When I was pregnant, I remember being thrust a variety of information leaflets, all of which I read studiously before putting to one side. Some leaflets told me about breastfeeding, others told me about sleeping and yet more told me about weaning.
They all claimed to be the “right” and “only” method that any sane parent should follow.
Of course, when my baby arrived in the world I realised that no leaflet had the answer to every question – and it was very likely the leaflet in the GP surgery wouldn’t match the leaflet at the baby massage class or the leaflet at the breastfeeding support group or the leaflet at the baby sensory session.
They all disagreed, because they were all written by people with a different background and approach to the role of being a parent.
It was about the time of this realisation that I chucked all the leaflets in the bin and followed my wise mother’s advice, to “follow my instincts”. Because, really, as a parent those instincts are all you have. If going against them makes you upset or feel a strange knot in your stomach, then the approach you’ve taken isn’t working, so take another one.
I’ve battled against any attempts to “label” my methods when it comes to bringing up my daughter. I even shy away from the word “parenting” because, to me, it makes it seem like being a mother to my child is some sort of activity that I’m following, rather than just living life.
This time last year I wrote an article for a magazine about Baby-led Weaning, the route we took with our daughter. For my bio, I was asked to describe my “parenting approach”. I replied that I didn’t have an approach – or not one that could be easily labelled anyway. If anything, it was the “make it up as you go along” approach. That is still true today.
When my baby was but a mere slip of a thing, we packed her off to her own room, to sleep in the snore-free peace of her cot. Her long limbs meant she woke herself up kicking the sides of her moses basket, and her father’s blocked nose meant she was often woken mid milky slumber. This went against the “rules” in the leaflet, that you should sleep with your baby in your room until they were six months old.
I fretted a bit, sleeping with both doors to the rooms wide open and a baby monitor taped to the side of my head. Eventually the buzzing of the monitor and my softly sleeping baby told me to relax, and I accepted that moving her a bit further away, into a bigger bed, was the right decision – for us.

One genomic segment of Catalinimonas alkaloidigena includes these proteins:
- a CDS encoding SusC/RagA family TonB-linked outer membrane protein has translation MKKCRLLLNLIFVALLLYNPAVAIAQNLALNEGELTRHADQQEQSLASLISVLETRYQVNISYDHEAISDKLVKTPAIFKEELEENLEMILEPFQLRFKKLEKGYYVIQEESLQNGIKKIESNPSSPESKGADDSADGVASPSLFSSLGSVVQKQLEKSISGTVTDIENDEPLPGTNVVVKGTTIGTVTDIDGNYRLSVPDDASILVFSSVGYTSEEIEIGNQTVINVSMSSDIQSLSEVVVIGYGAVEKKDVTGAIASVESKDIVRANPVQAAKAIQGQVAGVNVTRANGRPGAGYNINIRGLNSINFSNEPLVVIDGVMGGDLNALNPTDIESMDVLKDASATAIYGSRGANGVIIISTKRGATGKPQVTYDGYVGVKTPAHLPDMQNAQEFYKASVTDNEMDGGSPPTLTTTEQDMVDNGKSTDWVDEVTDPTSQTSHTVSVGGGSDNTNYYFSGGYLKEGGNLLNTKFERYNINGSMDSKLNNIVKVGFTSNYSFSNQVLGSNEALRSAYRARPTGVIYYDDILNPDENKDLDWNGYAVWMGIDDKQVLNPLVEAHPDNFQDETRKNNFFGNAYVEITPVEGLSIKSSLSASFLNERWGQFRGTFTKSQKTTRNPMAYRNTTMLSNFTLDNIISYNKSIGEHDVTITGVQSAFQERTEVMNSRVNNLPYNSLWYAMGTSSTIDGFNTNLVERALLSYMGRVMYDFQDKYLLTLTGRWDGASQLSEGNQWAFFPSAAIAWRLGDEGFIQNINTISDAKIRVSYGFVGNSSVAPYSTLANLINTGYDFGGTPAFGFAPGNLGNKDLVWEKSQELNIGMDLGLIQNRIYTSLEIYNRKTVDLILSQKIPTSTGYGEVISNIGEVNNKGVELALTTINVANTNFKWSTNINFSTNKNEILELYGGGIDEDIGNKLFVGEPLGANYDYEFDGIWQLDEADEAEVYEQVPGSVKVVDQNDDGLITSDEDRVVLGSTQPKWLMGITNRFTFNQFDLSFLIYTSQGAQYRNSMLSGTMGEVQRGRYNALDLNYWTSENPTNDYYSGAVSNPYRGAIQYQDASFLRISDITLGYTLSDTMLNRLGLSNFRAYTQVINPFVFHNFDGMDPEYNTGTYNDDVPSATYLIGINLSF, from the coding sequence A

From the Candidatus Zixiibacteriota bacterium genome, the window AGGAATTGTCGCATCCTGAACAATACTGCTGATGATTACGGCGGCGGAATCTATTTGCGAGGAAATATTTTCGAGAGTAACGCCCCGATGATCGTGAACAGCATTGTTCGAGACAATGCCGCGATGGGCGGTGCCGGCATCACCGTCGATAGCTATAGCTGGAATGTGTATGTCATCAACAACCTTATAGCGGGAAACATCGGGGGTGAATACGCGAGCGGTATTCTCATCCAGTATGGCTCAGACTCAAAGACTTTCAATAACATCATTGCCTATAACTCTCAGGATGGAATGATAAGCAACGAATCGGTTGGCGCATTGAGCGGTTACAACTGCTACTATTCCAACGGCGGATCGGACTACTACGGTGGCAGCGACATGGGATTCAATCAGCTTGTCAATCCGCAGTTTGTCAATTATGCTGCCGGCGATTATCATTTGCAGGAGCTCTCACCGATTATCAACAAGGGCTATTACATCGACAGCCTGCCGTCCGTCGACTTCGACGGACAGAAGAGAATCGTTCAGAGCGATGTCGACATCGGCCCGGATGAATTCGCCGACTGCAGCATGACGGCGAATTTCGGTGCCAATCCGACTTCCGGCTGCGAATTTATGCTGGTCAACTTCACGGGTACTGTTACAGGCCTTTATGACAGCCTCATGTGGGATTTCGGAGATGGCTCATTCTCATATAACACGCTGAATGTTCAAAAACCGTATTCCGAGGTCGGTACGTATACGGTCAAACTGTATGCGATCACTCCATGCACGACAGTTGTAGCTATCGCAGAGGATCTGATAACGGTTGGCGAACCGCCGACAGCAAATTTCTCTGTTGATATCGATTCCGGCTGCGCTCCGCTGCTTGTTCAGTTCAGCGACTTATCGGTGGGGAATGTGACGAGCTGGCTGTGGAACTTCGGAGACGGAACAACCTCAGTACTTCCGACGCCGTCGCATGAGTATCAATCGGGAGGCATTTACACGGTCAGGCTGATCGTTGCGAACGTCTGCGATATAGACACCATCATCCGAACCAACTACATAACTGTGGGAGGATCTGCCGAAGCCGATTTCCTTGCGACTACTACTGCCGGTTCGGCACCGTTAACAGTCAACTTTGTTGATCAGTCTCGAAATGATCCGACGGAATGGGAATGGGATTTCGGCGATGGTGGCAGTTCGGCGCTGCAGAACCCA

I sometimes felt a pang of guilt when other mums told me of their night-time cuddles with their babies in their own beds, often complaining with sleep deprived eyes that their baby “won’t sleep on his own”. I liked the idea of cuddling next to my baby, in my bed, falling asleep next to each other. But the reality – that my baby was a lanky little thing that kicked and squirmed and didn’t appreciate cuddles while drifting off to the land of nod – meant this thing called “co-sleeping” was never on the cards.
As Frog grew older, there were times when she would allow me to lie next to her, needing me close to her to help fall asleep. These times were rare and never ended with her in our bed at night. Often they’d see me lying on the floor of the cot next to her, holding her hand. Or lying next to her on my bed in the afternoon, trying to encourage her to give in to the exhaustion she fought.
And now, here we are.
Frog still likes her space. At 2 years and 2 months, she sleeps in a “big girl’s bed” and will often go from 13 to 14 to 15 hours a night. But there have been times recently – new times – where we’ve dabbled in a bit of co-sleeping action.
On holiday, for example. As fine as our glamping tent was, as sturdy and cosy and luxurious as the canvas walls were, they didn’t hide the noise of the seagulls at 4am. Or the wind flapping against the ropes outside.
So, for that week, my toddler fell asleep in her own bed and woke at around 3am, calling for me. Instead of battling with her to keep her in her own bed, scared of “making a rod for my own back” etc etc, I plonked her down beside me and drifted off with her curled against me like a cuddly little cat.
(Her dad, obviously, found himself relegated to the other bed. Being 6ft 5″ doesn’t suit co-sleeping, apparently.)